Benign Paroxysmal Positional Vertigo Management Strategies

21 Dec

Benign paroxysmal positional vertigo (BPPV) is a common cause of vertigo, or dizziness, that is associated with movement of the head (though some motions may be more problematic than others) that goes away when movement ceases. Essentially, BPPV is caused by crystals becoming displaced within the semicircular canals (inner ear), which causes eddy currents in the fluid that circulates in the canals. Instead of the normal flow that bends small hair-like nerves in the same direction telling the brain that you’re standing, laying, running, etc., the brain is essentially given mixed messages of what position you’re in, resulting in a “sea-sickness” type of sensation.

There are several “canalith reposition maneuvers” available, and the choice of which maneuver to use depends on which canal(s) is affected. According to the Mayo Clinic, these maneuvers consist of several simple head movements, which can provide release in up to 80% of BPPV patients within a few treatment sessions, though the problem can recur.  

In an August 2020 study, researchers set out to determine whether vitamin D and calcium supplementation could prevent the recurrence of BPPV. A group of 518 BPPV patients from eight participating hospitals were provided with a twice daily 400 IU vitamin D and 500mg calcium carbonate supplement for a year. Another 532 BPPV patients served as a control group that did not receive a supplement.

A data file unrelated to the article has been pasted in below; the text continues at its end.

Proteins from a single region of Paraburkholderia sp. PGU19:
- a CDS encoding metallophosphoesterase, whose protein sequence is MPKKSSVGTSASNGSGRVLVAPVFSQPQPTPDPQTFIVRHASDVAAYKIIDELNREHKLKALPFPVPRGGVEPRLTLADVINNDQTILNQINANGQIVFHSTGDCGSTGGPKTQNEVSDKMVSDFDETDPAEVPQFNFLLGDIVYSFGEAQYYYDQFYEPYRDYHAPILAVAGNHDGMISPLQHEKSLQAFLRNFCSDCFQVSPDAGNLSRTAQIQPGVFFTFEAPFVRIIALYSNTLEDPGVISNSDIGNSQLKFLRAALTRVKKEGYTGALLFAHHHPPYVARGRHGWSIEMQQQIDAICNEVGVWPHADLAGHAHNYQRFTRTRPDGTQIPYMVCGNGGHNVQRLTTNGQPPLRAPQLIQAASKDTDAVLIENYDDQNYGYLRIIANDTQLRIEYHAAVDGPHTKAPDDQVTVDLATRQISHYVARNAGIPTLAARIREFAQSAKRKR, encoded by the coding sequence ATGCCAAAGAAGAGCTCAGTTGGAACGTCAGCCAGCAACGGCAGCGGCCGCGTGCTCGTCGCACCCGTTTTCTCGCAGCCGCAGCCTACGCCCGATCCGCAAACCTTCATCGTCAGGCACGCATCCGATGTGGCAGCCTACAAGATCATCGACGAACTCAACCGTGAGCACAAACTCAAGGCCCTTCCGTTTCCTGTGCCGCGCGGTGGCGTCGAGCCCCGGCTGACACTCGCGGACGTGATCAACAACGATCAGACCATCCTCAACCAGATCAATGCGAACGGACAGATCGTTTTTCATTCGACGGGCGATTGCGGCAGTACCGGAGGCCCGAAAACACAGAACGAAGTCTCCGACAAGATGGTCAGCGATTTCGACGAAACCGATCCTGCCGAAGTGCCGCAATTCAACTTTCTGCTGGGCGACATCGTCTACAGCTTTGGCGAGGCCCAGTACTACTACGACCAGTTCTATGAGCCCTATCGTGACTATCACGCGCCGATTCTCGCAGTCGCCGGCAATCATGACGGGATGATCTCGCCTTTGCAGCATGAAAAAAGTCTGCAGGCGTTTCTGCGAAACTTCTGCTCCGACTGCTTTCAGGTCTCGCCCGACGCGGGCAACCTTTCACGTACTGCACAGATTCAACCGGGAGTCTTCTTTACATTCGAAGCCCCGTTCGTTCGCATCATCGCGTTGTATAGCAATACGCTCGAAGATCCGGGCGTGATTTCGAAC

The data show that patients in the supplement group were less likely to experience a recurrence in the following year (37.8% vs. 46.7%), especially those with low vitamin D levels at the start of the study. The researchers concluded that vitamin D and calcium can be considered in patients with frequent attacks of BPPV, especially when their blood level of vitamin D is low.

            Interestingly, another study published in August 2020 found that vitamin D deficiency may be associated with up to a 3.29 times increased risk for BPPV recurrence, giving individuals yet another reason to spend time in the sun, take a vitamin D supplement, and eat vitamin D-rich foods to improve their vitamin D status.

            A review of your health history and an examination can reveal if your vertigo/dizziness symptoms are indicative of BPPV. If so, your doctor of chiropractic can train you in the various canalith reposition maneuvers to relieve those frequently debilitating symptoms. He or she will also counsel you on nutritional supplementation and diet. As noted in the recent study, the recurrence rate of BPPV is high and the intake of vitamin D and calcium can significantly reduce that rate.

This information should not be substituted for medical or chiropractic advice. Any and all healthcare concerns, decisions, and actions must be done through the advice and counsel of a healthcare professional who is familiar with your updated medical history.

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